An umbrella in a hurricane
The union leaders at the TUC this week built up quite a head of theatrical steam over their demand – swiftly rejected – that New Labour politely asks the energy companies to pay a one-off, windfall tax to be used to hold down prices. It was a waste of everybody’s time – and energy.
Instead, the power companies are being invited to fund an insulation programme, the cost of which can be knocked off their tax bill or recouped through higher prices!
All in all, the government remains 100% in thrall to the corporations and especially the financial markets. You can learn much about the strength of their commitment by opening the rushed report Chancellor Alistair Darling commissioned from Sir James Crosby on how to improve the functioning of the mortgage market. Crosby is deputy chairman of the Financial Services Authority – the government’s “regulator” (do I hear cynical sniggers?), and former chief executive of the seriously ailing HBOS banking group.
As it happens Crosby left HBOS in 2006, having received a knighthood for services to the financial services industry. It’s what you get from New Labour for leading an organisation that now has an extremely high loan-to-deposit ratio. At 177 per cent, it is higher than any other British bank. In other words, the UK’s biggest mortgage lender lent out an awful lot more than they’ve got on deposit, and they’re not going to get much, if any of it, back. Ever. Does that make Crosby the man to sort out the mortgage mess? Apparently so.
And the report? It’s not as if Darling set Crosby an open-ended “what is to be done” kind of question. In his letter to Darling which fronts up the report Crosby writes: “In April of this year, you asked me to review what market-led initiatives might be necessary to improve the functioning of secondary and primary markets in UK mortgage-backed securities... in the context of the recent and ongoing disruption in global financial markets.” (emphasis added in case any TUC leaders who may be reading, missed it)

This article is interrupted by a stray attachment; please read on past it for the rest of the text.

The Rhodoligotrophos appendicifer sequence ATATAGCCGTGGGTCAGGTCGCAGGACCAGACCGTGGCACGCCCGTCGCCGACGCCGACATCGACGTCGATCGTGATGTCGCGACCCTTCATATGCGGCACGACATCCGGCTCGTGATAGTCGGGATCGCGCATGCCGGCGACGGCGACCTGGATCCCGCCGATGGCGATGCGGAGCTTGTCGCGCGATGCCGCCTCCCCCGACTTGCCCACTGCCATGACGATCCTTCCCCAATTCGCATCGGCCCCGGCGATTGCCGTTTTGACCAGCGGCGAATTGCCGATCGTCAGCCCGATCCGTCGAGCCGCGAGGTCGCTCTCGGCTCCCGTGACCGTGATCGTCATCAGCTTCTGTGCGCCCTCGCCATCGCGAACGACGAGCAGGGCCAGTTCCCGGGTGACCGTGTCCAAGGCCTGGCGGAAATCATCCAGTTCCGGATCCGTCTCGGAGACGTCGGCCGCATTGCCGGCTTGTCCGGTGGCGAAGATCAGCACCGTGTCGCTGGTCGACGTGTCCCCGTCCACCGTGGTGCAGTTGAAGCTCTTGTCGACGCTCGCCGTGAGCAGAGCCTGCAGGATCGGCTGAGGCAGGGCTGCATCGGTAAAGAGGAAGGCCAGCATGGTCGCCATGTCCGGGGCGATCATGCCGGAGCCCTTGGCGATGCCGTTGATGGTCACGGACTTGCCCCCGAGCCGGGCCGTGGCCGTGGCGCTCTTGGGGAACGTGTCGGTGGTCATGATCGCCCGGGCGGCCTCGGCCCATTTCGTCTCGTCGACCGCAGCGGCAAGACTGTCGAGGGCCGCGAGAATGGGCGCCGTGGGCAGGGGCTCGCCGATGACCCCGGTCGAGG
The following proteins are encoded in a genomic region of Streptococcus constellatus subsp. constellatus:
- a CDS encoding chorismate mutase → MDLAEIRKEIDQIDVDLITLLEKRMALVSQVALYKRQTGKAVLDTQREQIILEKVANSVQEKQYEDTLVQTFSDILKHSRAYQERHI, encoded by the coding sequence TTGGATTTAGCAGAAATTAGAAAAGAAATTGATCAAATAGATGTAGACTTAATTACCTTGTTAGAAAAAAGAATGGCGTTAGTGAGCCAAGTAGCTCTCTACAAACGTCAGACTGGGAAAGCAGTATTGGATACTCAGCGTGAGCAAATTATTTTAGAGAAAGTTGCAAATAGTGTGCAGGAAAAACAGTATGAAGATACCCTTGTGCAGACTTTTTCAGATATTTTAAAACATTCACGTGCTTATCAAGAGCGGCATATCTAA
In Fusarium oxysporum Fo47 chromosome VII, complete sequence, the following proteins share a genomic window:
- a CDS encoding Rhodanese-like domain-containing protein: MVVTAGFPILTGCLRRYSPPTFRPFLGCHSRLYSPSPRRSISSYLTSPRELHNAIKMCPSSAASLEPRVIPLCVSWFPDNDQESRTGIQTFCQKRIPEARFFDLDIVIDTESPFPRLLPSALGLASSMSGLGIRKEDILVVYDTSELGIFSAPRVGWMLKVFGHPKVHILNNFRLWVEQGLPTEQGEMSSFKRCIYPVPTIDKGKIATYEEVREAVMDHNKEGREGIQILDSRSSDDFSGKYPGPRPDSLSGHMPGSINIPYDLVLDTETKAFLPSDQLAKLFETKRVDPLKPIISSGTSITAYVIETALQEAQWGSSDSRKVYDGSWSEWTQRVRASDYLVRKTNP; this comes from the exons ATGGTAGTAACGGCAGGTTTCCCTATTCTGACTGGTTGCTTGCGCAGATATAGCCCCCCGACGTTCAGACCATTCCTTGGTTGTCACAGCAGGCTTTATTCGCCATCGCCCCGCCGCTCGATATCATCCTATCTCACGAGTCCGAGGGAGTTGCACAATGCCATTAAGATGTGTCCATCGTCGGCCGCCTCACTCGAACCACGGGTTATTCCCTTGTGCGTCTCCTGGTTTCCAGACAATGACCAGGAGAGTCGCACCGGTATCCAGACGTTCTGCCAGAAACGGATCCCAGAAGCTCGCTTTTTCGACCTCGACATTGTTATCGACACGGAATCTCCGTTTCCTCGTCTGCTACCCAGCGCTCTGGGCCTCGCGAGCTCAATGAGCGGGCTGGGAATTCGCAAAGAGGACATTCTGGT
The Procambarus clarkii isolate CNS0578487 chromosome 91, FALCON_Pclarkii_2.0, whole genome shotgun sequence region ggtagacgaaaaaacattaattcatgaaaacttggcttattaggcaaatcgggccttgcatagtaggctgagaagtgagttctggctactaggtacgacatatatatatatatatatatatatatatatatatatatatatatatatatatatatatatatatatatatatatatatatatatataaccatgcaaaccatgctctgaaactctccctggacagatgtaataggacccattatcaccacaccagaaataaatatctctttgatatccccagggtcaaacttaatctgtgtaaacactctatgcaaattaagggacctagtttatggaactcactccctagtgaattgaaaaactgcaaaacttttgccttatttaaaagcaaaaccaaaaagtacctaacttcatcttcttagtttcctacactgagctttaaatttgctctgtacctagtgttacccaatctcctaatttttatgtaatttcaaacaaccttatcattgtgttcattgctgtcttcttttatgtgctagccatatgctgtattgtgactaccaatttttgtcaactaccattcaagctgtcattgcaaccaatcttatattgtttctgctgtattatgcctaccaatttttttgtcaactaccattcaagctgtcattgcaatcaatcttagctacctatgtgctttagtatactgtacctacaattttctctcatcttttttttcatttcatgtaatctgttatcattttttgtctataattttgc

Crosby and the government are wasting their time because their beloved markets have taken on a life of their own. A year ago this week, Northern Rock’s crisis became public. Taking the failed bank into temporary public ownership and pumping billions of our money down the plughole was a desperate, hopeless attempt to prevent the global market meltdown. A bit like an umbrella in a hurricane.
Which brings us to Fannie Mae and Freddie Mac, the US mortgage companies taken over by the American government earlier this week. Keyboards are rattling all over the world about the scale and significance of this, the biggest bail-out of a financial institution in history. Some say that it amounts to nationalisation – or the socialisation of debt, passing the risk of failure and the costs to the taxpayer. Some are arguing that the global crisis has got so bad that it has made the neo-liberals stand on their heads, cancelling shareholders’ rights, wiping them out.
Certainly it is bad. Very bad. Most of the big economies are either already in recession or will be by the end of the year. The collapse overnight of UK holiday firm XL is a sign of the times. Some analysts are beginning to say that there can’t be a recovery for eight to ten years. The giant global financial services company, Lehman Brothers, which borrowed billions of dollars from the US Federal Reserve earlier this year, is on the skids with no rescuer in sight.
But the US government hasn’t begun to adopt socialist measures, and the rescue won’t achieve US Treasury Secretary Henry Paulson’s aim “to protect the stability of the financial market, and to protect the taxpayer to the maximum extent possible”. Unless you understand “protection” as wiping out thousands of regional banks that are among the shareholders in Freddie and Fannie. In reality it is an unimaginably huge gamble, as jobs and incomes are blown away, to keep people with mortgages tied into repaying the debt they’ve been seduced into by the fantasy spun by global financiers and their friends in London and Washington. Some stability.
12 September 2008